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 (A ∧ B) ∨ A This is equivalent to just 'A', but I can't remember how to simplify that out of it. Hints, please? : ) [Quote] [Link]
 Blake Webmaster2083 Posts11 Cado 14:3 - 6.80.51636.143 days ago If B is true, then the "AND B" is a no-op and you're left with "A OR A" which is just A. If B is false, then "(A AND B)" is false and "(A AND B) OR" is a no-op, leaving A. You mean like that? Or is there a specific theorem name you're looking for? [Quote] [Link]
 Well I checked it by exhaustion which is a sufficient proof, but I was looking for an algebraic simplification.  Something from http://en.wikipedia.org/wiki/Propositional_calculus#Basic_and_derived_argument_forms can probably do it. Haven't read the whole list yet. [Quote] [Link]
 Blake Webmaster2083 Posts11 Cado 14:3 - 8.60.9636.053 days ago It's called absorption. http://en.wikipedia.org/wiki/Boolean_algebra_%28logic%29#Axioms [Quote] [Link]
 Hydrogen777 Administrator5988 Posts11 Cado 14:3 - 9.56.64636.005 days ago Since absorption is an axiom, you shouldn't have to prove it symbolically. In fact, I'm not sure you can prove it just using other axioms. A truth table should suffice. [Quote] [Link]
 I was trying to prove to myself that I had rewritten this code   function futureUnpaidInvoices() : List{     var invoices = this.InvoicesSortedByDate.where(\ inv ->              (               inv.InvoiceItems.Count > 0 or                inv.ManualInvoice             ) and             (               inv.PaidStatus != TC_FULLYPAID and                inv.InvoiceItems.Count > 0             ) and             (               !inv.InvoiceItems.hasMatch(\ii->ii.DownPaymentBool)             )                            ).toList()      return invoices   } correctly into this -   function futureUnpaidInvoices(includeDown : boolean) : List{     var selectSOMEofTheTHINGS = \ inv:Invoice ->              ( inv.InvoiceItems.Count > 0 or inv.ManualInvoice ) and // legit             ( inv.PaidStatus != TC_FULLYPAID ) and // pending or outstanding             ( includeDown or !inv.DownPayment ) // no downs unless requested                   return this.InvoicesSortedByDate.where(selectSOMEofTheTHINGS).toList()   } Turns out my change is correct, so that's nice to see. It's also nice to find out the reason I couldn't derive the result I wanted was because that transformation is axiomatic. We had what I thought was a pretty good coverage of Boolean algebra in CS301 but I don't remember ever seeing the absorption axiom before. I think I'm going to go read that article in detail. [Quote] [Link]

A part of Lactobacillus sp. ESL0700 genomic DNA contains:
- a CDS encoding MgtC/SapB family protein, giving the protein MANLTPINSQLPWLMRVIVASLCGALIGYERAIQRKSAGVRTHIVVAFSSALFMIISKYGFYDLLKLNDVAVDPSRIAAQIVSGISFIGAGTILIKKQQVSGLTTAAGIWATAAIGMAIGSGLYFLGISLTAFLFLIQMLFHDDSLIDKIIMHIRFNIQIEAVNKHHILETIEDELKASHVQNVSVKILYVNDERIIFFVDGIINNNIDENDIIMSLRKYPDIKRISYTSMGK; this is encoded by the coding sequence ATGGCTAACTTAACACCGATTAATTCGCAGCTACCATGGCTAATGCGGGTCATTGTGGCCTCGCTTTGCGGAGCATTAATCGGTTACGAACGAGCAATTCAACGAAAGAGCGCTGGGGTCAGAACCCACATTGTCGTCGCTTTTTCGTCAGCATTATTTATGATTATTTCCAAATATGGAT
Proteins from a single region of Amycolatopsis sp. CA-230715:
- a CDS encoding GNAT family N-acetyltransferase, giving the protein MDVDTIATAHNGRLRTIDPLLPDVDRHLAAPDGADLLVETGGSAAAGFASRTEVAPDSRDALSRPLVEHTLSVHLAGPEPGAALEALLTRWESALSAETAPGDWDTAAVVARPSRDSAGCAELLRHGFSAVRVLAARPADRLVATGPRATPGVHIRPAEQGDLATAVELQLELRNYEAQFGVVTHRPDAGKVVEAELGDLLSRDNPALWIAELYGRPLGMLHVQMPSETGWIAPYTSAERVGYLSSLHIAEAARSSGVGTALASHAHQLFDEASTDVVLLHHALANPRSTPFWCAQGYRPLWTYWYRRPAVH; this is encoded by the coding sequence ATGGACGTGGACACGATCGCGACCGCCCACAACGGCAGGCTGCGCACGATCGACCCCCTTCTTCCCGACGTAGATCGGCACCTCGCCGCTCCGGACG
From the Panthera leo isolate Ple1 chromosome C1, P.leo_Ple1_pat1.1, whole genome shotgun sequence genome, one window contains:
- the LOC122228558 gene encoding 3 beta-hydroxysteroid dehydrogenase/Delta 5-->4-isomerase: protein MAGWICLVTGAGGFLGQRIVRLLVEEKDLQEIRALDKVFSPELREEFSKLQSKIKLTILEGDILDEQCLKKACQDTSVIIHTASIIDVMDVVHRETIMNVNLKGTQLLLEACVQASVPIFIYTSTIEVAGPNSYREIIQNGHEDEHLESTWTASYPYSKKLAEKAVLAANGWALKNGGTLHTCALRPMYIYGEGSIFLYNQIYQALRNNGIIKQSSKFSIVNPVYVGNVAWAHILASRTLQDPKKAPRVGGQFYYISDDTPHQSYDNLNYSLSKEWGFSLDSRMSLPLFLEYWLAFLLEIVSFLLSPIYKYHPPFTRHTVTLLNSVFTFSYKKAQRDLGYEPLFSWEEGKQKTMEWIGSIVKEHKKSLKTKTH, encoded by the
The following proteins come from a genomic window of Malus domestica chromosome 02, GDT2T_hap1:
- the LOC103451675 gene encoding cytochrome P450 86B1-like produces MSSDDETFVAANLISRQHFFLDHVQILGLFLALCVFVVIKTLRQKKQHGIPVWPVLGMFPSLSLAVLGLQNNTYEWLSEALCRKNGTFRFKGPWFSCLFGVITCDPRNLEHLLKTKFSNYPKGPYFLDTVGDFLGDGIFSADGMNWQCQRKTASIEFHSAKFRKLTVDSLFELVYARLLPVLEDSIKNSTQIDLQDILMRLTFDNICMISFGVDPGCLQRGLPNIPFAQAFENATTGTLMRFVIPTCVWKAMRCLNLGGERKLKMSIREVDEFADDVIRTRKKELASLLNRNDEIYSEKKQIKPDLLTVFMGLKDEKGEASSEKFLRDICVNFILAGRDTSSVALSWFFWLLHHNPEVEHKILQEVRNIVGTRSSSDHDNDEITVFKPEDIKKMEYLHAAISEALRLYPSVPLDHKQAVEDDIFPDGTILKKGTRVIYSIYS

Two things. 1. I've seen it explained elsewhere, but not well. Can anyone show the formula for 2+2=5? 2. Another toughie. Can anyone explain 4th dimensional figures. And don't just link to a Wikipedia article, I mean an actual explanation. I'd appreciate it! Thanks! [Quote] [Link]
 The first is a reference to George Orwell's novel 1984. I'd need to know exactly what you're referring to with regards to the second if you want an actual answer. Are you interested in contour plots or what? Otherwise, I just suggest you wait until multivariable calculus before you start considering higher dimensions. [Quote] [Link]
 For 2, something along these lines. Number one I've seen done places. It's weird. I DO know the reference. [Quote] [Link]
 With regards to number one, you've seen it done incorrectly. Well, with regards to the math, you basically treat it the same way as any number of other dimensions in standard Euclidean space. It doesn't really matter if it's 4 dimensions or 400 dimensions. One's just less work. As far as expressing a four dimensional object in fewer dimensions, think of a contour plot or topographic map. The image you see is a represntation of it in fewer dimensions. Here's an interactive example. Basically, the way level sets work is you keep one value constant and then draw what you have from there. So, as you vary one value, the object will appear to be shifting when it is, in fact, not. I'll go see if I can find an interactive example of that. (Note, this doesn't seem to work for me, but it might for you) [Quote] [Link]
 ndm2271 Posts11 Abeo 0:4 - 9.52.64629.007 days ago I think I sort of get #2. Thanks. As for one: http://www.warriorforum.com/off-topic-forum/52565-proof-2-2-5-a.html That's where I first found it. [Quote] [Link]
 Hydrogen777 Administrator5988 Posts11 Abeo 0:4 - 11.56.27628.905 days ago That "proof" isn't even syntactically correct, let alone mathematically correct. [Quote] [Link]
 You can find a slightly better attempt debunked a few threads down, in the "4=5" thread. [Quote] [Link]
 ∏=3.141592653589793238462643383279502884197169399375105820974944592307816406286 that's all I know. [Quote] [Link]
 Hydrogen777 Administrator5988 Posts12 Ineo 0:1 - 16.14.12626.676 days ago That was incorrect. [Quote] [Link]
 The pi thing? It's correct, isn't it? EDIT: Unless you mean he/she didn't specify the amount of decimal places and that 22/7 would be a better answer. [Quote] [Link]
 How would I solve for x? I've tried it a few times but I can't get the answer which is 3. The red L is just the question number. [Quote] [Link]
 Multiply both sides by 18. This will eliminate the fractions. From there, distribute the the coefficients into your parenthesized terms. After that you isolate the x onto one side. From there, you just divide out the coefficient. Hint: You're trying to get to 3. [Quote] [Link]
 Hydrogen777 Administrator5988 Posts12 Ineo 0:1 - 17.70.83626.597 days ago Dread said:The pi thing? It's correct, isn't it? EDIT: Unless you mean he/she didn't specify the amount of decimal places and that 22/7 would be a better answer.Pi is not expressible as a decimal number - it can only be approximated. [Quote] [Link]